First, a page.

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Paging Jack London

It was a kind of screaming, full of twisting, desperate violence

Oreo, aka Coyote’s Bane.
Oreo, aka Coyote’s Bane.

My wife is afraid of the family dog, a Shih Tzu-Jack Russell named Oreo who arrived 10 years ago after our neighbor rescued Oreo’s pregnant mother and my eight-year-old daughter got a look at the new puppies across the street. My wife is afraid that the dog will slip out the front door and snap at a delivery person (this has happened), that the dog will fill our carpet with fleas come summer (this has also happened), that the dog will nip at our grabby newborn (this had better not happen). On a more existential level, she is afraid that the dog will damn her. That at her judgment, God will acknowledge all her manifest and manifold goodness, but then point out that she refused to love this little creature He placed in her care. She will plead, noting how much she endured and tolerated (“I was told he would be an outside dog!”), but to no avail. Off she’ll go to a special circle of hell where she’ll have to walk Oreo for all eternity, forever leashed to the cause of her downfall.

So there was a curious tension in the air last Sunday night when a coyote showed up at the edge of our yard and started howling from the shadows in that high coyote squeal. My daughter opened the front door to check on the racket. Oreo stepped out onto the stoop and stiffened before bellowing in return and charging into the dark. Oreo is small. The coyote was large. Nextdoor notifications from our neighborhood pegged him at 50 pounds. What’s more, coyotes are supposed to be clever hunters, sometimes sending one member of the pack out to lure prey to its doom.

On the one hand, few people would wish a violent death upon a family pet, beloved or otherwise. On the other, nature is red in tooth and claw, and Oreo had felt the call of the wild. He was guarding his own, even as we stood in amazement at the absurdity of it. And how can man die better than facing fearful odds, for the ashes of his fathers, and the temples of his gods?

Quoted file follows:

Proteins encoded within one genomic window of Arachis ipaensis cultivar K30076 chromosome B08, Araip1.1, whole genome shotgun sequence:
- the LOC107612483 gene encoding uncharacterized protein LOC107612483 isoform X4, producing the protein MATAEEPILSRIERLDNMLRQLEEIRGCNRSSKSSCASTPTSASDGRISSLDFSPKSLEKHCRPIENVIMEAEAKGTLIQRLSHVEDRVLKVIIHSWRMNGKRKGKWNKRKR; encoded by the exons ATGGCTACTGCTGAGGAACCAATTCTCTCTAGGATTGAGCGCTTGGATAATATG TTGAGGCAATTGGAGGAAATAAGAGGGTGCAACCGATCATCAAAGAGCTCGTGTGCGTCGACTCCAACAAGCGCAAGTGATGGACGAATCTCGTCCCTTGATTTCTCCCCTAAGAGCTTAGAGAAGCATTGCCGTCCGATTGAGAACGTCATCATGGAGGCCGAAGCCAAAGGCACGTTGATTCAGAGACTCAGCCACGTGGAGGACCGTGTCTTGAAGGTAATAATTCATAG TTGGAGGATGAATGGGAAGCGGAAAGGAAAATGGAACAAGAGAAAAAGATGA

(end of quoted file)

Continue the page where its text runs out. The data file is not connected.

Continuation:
We stood, the lot of us, gazing into the night, wondering — until the screaming started. And it was a kind of screaming, full of twisting, desperate violence. My 11-year-old burst into tears; I burst into a run. I was halfway across my neighbor’s yard when Oreo came to meet me, shaken but unscathed.

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Oreo, aka Coyote’s Bane.
Oreo, aka Coyote’s Bane.

My wife is afraid of the family dog, a Shih Tzu-Jack Russell named Oreo who arrived 10 years ago after our neighbor rescued Oreo’s pregnant mother and my eight-year-old daughter got a look at the new puppies across the street. My wife is afraid that the dog will slip out the front door and snap at a delivery person (this has happened), that the dog will fill our carpet with fleas come summer (this has also happened), that the dog will nip at our grabby newborn (this had better not happen). On a more existential level, she is afraid that the dog will damn her. That at her judgment, God will acknowledge all her manifest and manifold goodness, but then point out that she refused to love this little creature He placed in her care. She will plead, noting how much she endured and tolerated (“I was told he would be an outside dog!”), but to no avail. Off she’ll go to a special circle of hell where she’ll have to walk Oreo for all eternity, forever leashed to the cause of her downfall.

So there was a curious tension in the air last Sunday night when a coyote showed up at the edge of our yard and started howling from the shadows in that high coyote squeal. My daughter opened the front door to check on the racket. Oreo stepped out onto the stoop and stiffened before bellowing in return and charging into the dark. Oreo is small. The coyote was large. Nextdoor notifications from our neighborhood pegged him at 50 pounds. What’s more, coyotes are supposed to be clever hunters, sometimes sending one member of the pack out to lure prey to its doom.

On the one hand, few people would wish a violent death upon a family pet, beloved or otherwise. On the other, nature is red in tooth and claw, and Oreo had felt the call of the wild. He was guarding his own, even as we stood in amazement at the absurdity of it. And how can man die better than facing fearful odds, for the ashes of his fathers, and the temples of his gods?

We stood, the lot of us, gazing into the night, wondering — until the screaming started. And it was a kind of screaming, full of twisting, desperate violence. My 11-year-old burst into tears; I burst into a run. I was halfway across my neighbor’s yard when Oreo came to meet me, shaken but unscathed.

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